EDINBURG — While Mexican officials have put the search for McAllen man David Michael Hartley on hold indefinitely, a local man believes he has many of the answers to the mystery of the disappearance.
Hartley, 30, is widely presumed dead after what his wife, Tiffany Young-Hartley, has described as an attack by cartel "pirates" on the Mexican side of Falcon Reservoir, which spans that country’s border with the United States.
She has said three boats of gunmen opened fire on them, fatally shooting her husband in the head, as the couple rode separate personal watercraft during a sightseeing trip to a partially submerged church in the abandoned Mexican town of Old Guerrero.
STRATFOR, an Austin-based think tank that focuses on the drug war and other global security issues, reported Wednesday that the Sept. 30 incident may have been a case of mistaken identity by the Zetas drug trafficking organization.
On Saturday, prominent Edinburg private detective Raul G. Reyna Jr. told The Monitor that the theory put forward earlier in the week by a STRATFOR analyst — that the attack on the Hartleys may have been a matter of mistaken identity — is more complicated than what really happened.
Reyna, owner and lead investigator for GOTCHA! Investigations, an Edinburg-based agency that has gone into Mexico to seek out and bring numerous criminal suspects back to the United States, has been looking into the Hartley case on his own.
Reyna believes, after talking to his "network of intelligence sources in Mexico," that the lowest ranking members of the Zeta drug cartel were responsible for the shooting. The "Zetitas," or baby Zetas, shot at the couple to try to steal the personal watercraft they were riding, he said.
"The kid that shot (at the couple) did not know how to handle the weapon," he said. "Because of the recoil (and power of the weapon) one of the shots got away from him and he shot Hartley."
Zapata County Sheriff Sigifredo Gonzalez said Saturday that he believes some of Reyna’s claims are possibly true, but added that Reyna needs to be careful about nosing around too much in this case "because he’s going to come up missing a head."
Gonzalez pointed out that Reyna’s state-issued private investigator’s license is expired, a fact confirmed by Reyna who said he has been awaiting its renewal since applying for it on Oct. 8.
"Yes, it was a baby Zeta," Gonzalez said. "Some of them are 15, 16 and 17 years old that operate that area."
The private investigator also claims the name of the shooter was Guadalupe Gomez, also known as "El Piojo," Gomez was killed in Monterrey on Friday, Reyna said.
Mexican investigators in Nuevo Laredo who are dealing with the case were unable to comment Saturday evening. They also could not verify if Guadalupe Gomez was dead or alive.
Gonzalez said he was also unsure if there was any validity behind the investigator’s claim of who the shooter was.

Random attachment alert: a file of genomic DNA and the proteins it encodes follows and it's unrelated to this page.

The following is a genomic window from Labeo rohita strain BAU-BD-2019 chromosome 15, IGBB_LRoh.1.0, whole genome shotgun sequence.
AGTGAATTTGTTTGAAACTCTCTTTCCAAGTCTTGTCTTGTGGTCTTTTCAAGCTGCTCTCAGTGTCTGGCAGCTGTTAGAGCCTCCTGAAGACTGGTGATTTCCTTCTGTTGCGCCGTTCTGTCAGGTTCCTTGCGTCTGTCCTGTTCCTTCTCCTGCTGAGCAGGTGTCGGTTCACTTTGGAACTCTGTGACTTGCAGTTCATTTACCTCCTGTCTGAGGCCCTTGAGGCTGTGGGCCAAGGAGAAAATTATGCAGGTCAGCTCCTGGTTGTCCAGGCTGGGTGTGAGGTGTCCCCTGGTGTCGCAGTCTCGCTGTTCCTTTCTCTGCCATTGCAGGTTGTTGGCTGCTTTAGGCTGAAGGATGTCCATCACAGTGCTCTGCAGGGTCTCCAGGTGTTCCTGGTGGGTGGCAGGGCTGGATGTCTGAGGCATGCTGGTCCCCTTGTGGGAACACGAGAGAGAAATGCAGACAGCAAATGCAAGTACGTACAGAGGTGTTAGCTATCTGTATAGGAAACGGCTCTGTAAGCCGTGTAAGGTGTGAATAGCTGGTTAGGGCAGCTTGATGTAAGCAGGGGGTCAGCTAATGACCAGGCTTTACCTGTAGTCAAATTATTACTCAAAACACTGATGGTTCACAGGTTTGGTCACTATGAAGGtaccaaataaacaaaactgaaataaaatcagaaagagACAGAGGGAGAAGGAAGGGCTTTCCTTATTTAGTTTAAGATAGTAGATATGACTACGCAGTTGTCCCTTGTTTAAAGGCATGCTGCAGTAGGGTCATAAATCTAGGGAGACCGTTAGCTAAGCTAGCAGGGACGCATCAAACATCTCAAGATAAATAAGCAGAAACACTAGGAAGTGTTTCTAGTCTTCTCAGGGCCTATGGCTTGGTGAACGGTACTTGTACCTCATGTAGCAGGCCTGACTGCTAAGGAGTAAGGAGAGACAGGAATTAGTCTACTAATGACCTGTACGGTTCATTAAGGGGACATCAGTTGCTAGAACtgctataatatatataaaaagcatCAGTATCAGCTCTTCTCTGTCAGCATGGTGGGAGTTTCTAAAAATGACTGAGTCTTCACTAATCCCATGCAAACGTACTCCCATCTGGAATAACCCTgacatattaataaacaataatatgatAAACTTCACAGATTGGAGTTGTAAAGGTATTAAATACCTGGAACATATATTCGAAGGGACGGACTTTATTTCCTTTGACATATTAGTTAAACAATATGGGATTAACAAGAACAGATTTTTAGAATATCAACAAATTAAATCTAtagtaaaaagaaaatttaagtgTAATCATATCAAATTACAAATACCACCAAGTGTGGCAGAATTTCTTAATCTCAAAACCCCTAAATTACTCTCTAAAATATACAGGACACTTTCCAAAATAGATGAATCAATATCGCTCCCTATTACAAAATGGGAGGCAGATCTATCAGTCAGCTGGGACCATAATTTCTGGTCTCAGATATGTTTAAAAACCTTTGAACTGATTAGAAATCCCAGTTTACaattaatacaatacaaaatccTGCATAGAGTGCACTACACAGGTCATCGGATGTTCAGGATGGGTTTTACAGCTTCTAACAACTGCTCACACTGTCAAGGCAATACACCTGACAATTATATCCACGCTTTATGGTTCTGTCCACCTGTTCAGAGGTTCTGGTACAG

Gonzalez added that he does not believe that theft of the Hartleys’ personal watercraft was actually the motive in the shooting. However, he does believe the group of young men shot at the Hartleys as a scare tactic, which was used in several other incidents on the Mexican side of the lake earlier this year.
"After reviewing the other cases," he said, "the same (scare tactics) were used in the other cases."
Another claim Reyna makes, which coincides closely with the theory put forward by STRATFOR, is that the "Zetitas" were not ordered to kill Hartley by Zeta leaders.
"They did all this without the consent or knowledge of the main Zeta group," Reyna said.
Sheriff Gonzalez agreed. The sheriff’s investigators are continuing to work on the case regardless of whether Mexican officials are searching for the body, which he believes will not turn up.
"We have also scaled down," he said. "If we know there’s no body to be found, why should we risk more people searching? Why should we risk having people out there searching and getting beheaded when we can’t find a body? The next step (for U.S. officials) is to continue to develop as much info as we can to pass along to the Mexican officials."
As the investigation began, following the Sept. 30 incident, Tiffany Young-Hartley was asked to give a statement to Mexican officials. However, after many invitations from Mexican officials, Young-Hartley refused to cross the border. However, Gonzalez said Saturday that Young-Hartley went to the Mexican consulate’s office in McAllen again on Friday to file a second statement.
"The (district attorney) in Matamoros wanted her to go his office and (the district attorney) in Miguel Aleman wanted her to go to his office (to give a statement)," he said. "She already gave one. They wanted to get another. So she did it here (in the United States)."
Lindsay Machak covers law enforcement and general assignments for
The Monitor. You can reach her at (956) 683-4462.